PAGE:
Bridging the gap between the U.S. and Cuba through music

By Amanda Kraus |

Growing up in a household full of music junkies, music has always been an important and influential part of my life. Little did I know, it would find its way into a study abroad trip to Cuba where I’d see just how universal and influential music is.

Though the Cuban government has, and still tries, to retain a certain amount of control over what comes in from the United States. With the trade embargo the U.S. placed on the country, music has managed to easily slip through the cracks, and the Cuban people love that just as much as you’d imagine us homesick college students did.

That non-stop cultural fusion through music in Cuba shines through in what music junkies consider to be one of the greatest classic rock songs of all time. Hotel California by the Eagles can be heard playing anywhere and everywhere just as it can here in the states. Little did I know the happiness I felt when I heard a friend of our professor strum those first few chords on the porch of our rental home in Tarara, would not be the last time I felt that joy and connection during our trip.

I would find it again on our first hike on the trip, this one to a waterfall in the countryside. This time, the song was sung in Spanish by an elderly man sitting on a rock with his guitar.

And again in an odd but awe-inspiring, trip to the “pre-historic wall” painting in Vinales. This time being played off a phone by two Europeans who had also climbed the rocks as a few of us on the trip did in an attempt to get a good view of the mountains adjacent.

Cuba’s musical indulgence reaches far beyond Hotel California, of course. Myself and others on the trip were constantly seeking and fully embracing the music, finding ourselves overjoyed when another familiar tune played. It’s not uncommon to turn a street corner in Havana and find a band serenading the streets, be asked to dance in a bar or enjoy a few Spanish songs accompanied by an acoustic guitar during lunch.

For the duration of the trip, we had the same three taxi drivers take us from location to location. We eventually came to find the drivers’ entirely-Spanish playlists in the car to be soothing, and even familiar, mumbling along to some songs as the trip went on and we heard them more often.

But we were still ecstatic when our driver started playing more familiar hits like “Total Eclipse of the Heart” and Stevie Wonder’s, “I Just Called To Say I Love You,” the driver swaying back and forth with us as we sang in the back seats. Though seemingly insignificant, those were unforgettable, heartwarming moments.

And of course, there were the nightclubs. One of the most popular spots for our group was Fabrica de Arte in Havana. A factory-turned-nightclub and art gallery is well worth the line that can stretch down the street around the side of the building. Walking in, you can catch glimpses of beautiful artwork peaking out from the masses of people.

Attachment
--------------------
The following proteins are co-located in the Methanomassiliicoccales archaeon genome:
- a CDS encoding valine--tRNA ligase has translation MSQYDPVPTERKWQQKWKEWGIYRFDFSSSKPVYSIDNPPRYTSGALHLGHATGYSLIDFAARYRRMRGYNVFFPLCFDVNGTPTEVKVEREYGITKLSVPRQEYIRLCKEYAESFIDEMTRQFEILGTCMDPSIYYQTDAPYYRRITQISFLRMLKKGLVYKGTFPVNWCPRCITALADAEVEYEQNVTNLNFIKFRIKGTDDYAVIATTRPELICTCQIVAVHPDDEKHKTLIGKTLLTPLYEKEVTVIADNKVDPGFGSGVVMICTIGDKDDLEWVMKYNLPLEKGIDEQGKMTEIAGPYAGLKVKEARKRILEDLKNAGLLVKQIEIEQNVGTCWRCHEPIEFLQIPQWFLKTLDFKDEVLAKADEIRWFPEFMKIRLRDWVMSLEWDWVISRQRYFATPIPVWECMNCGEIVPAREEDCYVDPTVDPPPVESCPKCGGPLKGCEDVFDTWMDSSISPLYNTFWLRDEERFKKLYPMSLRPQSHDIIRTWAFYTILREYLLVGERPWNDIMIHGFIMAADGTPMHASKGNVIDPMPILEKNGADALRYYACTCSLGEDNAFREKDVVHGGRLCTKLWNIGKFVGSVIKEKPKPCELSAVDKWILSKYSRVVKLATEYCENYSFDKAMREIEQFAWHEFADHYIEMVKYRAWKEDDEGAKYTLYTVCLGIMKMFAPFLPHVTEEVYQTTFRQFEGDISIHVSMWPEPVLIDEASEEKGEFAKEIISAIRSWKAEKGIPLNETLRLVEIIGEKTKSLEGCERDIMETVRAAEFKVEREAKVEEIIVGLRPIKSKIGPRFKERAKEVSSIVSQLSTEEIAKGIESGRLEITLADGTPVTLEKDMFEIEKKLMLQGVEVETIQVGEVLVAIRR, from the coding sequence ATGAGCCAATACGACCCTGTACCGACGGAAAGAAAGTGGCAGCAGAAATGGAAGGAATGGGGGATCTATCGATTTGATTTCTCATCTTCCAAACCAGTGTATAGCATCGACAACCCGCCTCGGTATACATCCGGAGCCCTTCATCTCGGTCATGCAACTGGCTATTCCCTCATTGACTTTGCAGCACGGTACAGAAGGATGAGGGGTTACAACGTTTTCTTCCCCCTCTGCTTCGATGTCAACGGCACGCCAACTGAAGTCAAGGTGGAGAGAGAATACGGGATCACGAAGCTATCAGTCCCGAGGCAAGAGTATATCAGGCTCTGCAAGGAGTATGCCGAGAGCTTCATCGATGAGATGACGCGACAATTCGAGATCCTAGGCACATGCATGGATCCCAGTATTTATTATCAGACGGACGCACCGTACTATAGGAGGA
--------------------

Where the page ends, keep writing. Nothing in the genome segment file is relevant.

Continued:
Finally emerging from the initial crowd at the door, you find yourself in an art gallery. With walls white from floor to ceiling, people quietly shuffle past pieces sipping drinks. After so many rooms of back to back art, you find a hallway with people pouring out of it and can hear the thumping of speakers. Once you finally break through the doorway, you’re surprised and amazed to find a huge nightclub and bar. This continues throughout the building for about three stories, with only one exit to try and find your way back down to. Some rooms are stages with live bands, some with DJs, switching between American hits like Bruno Mars’, “That’s What I Like,” to Spanish favorites like “Despacito” and “Bailando.”

One of my personal favorites, though, had to be Casa de la Musica in Trinidad. After a trek up a steep, cobblestone street, we arrived at the venue. Practically throwing my 1 or 2 CUCs (Cuban convertible pesos) cover charge at the bouncers, I was awestruck to be looking up at an outdoor, amphitheater-style stage surrounded by long benches carved into the limestone, packed with people and waiters buzzing back and forth with trays full of drinks. After just a couple of minutes, the girls of the group rushed down to dance and were eventually invited on stage by the band to dance along to the music.

Beyond constantly indulging in the music itself, art and various other odes to musicians and band can also be found throughout Cuba, particularly John Lennon of the Beatles. In John Lennon Park in Havana, a statue of Lennon seated on a bench resides in the park for photos. Across the street, a bar named The Yellow Submarine, plays nothing but classic rock hits.

Even the team of OnCuba, an independent media outlet in Havana, decorated their office with a quote from “Imagine,” by John Lennon—an ironic, strong statement, considering independent journalism isn’t permitted in Cuba.

One of the more heartwarming experiences by far, though, was going to watch a pen pal of one of the students perform at a music venue in Havana. Flagler College’s Hannah Pierce got into contact with Cuban singer and musician, Aurorita Feliu, and after going to see her perform, the rest of the group was beyond thrilled she had. Not only did she have a one-of-a-kind voice, she was pure talent on guitar, and had an equally amazing band backing her.

Though she had us fully mesmerized and swaying with the Spanish pieces she performed, she paused to introduce us, her “American friends,” to the rest of the crowd and then began singing Janis Joplin’s “Mercedes Benz” with us snapping our fingers to accompany her. Both locals and our group joined in on the song.

For all of us in the room, the music connected us emotionally and culturally in a way few other things could. No matter how different we may have seemed, music brought us together during that song and the many others we heard on our trip.

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